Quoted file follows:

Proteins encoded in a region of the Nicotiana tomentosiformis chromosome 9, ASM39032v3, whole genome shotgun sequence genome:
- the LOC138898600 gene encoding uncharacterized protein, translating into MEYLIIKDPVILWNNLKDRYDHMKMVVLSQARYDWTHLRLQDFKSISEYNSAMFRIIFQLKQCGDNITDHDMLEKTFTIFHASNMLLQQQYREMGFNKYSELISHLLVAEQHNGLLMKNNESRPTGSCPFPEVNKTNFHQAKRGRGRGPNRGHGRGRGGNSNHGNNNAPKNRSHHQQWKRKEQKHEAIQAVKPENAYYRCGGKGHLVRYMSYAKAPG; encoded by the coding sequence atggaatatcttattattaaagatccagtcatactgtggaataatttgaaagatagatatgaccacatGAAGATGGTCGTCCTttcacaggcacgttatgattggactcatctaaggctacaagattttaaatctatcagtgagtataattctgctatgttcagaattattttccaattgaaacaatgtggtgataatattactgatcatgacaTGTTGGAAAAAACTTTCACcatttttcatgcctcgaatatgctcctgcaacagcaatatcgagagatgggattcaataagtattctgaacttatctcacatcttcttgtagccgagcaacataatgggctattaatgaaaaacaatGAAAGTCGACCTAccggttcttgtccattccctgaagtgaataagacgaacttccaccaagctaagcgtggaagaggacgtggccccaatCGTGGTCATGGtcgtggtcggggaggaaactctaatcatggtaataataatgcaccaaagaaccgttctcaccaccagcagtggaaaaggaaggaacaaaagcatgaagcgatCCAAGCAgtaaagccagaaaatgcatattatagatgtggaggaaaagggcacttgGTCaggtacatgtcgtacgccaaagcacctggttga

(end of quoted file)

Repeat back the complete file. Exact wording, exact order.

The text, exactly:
Proteins encoded in a region of the Nicotiana tomentosiformis chromosome 9, ASM39032v3, whole genome shotgun sequence genome:
- the LOC138898600 gene encoding uncharacterized protein, translating into MEYLIIKDPVILWNNLKDRYDHMKMVVLSQARYDWTHLRLQDFKSISEYNSAMFRIIFQLKQCGDNITDHDMLEKTFTIFHASNMLLQQQYREMGFNKYSELISHLLVAEQHNGLLMKNNESRPTGSCPFPEVNKTNFHQAKRGRGRGPNRGHGRGRGGNSNHGNNNAPKNRSHHQQWKRKEQKHEAIQAVKPENAYYRCGGKGHLVRYMSYAKAPG; encoded by the coding sequence atggaatatcttattattaaagatccagtcatactgtggaataatttgaaagatagatatgaccacatGAAGATGGTCGTCCTttcacaggcacgttatgattggactcatctaaggctacaagattttaaatctatcagtgagtataattctgctatgttcagaattattttccaattgaaacaatgtggtgataatattactgatcatgacaTGTTGGAAAAAACTTTCACcatttttcatgcctcgaatatgctcctgcaacagcaatatcgagagatgggattcaataagtattctgaacttatctcacatcttcttgtagccgagcaacataatgggctattaatgaaaaacaatGAAAGTCGACCTAccggttcttgtccattccctgaagtgaataagacgaacttccaccaagctaagcgtggaagaggacgtggccccaatCGTGGTCATGGtcgtggtcggggaggaaactctaatcatggtaataataatgcaccaaagaaccgttctcaccaccagcagtggaaaaggaaggaacaaaagcatgaagcgatCCAAGCAgtaaagccagaaaatgcatattatagatgtggaggaaaagggcacttgGTCaggtacatgtcgtacgccaaagcacctggttga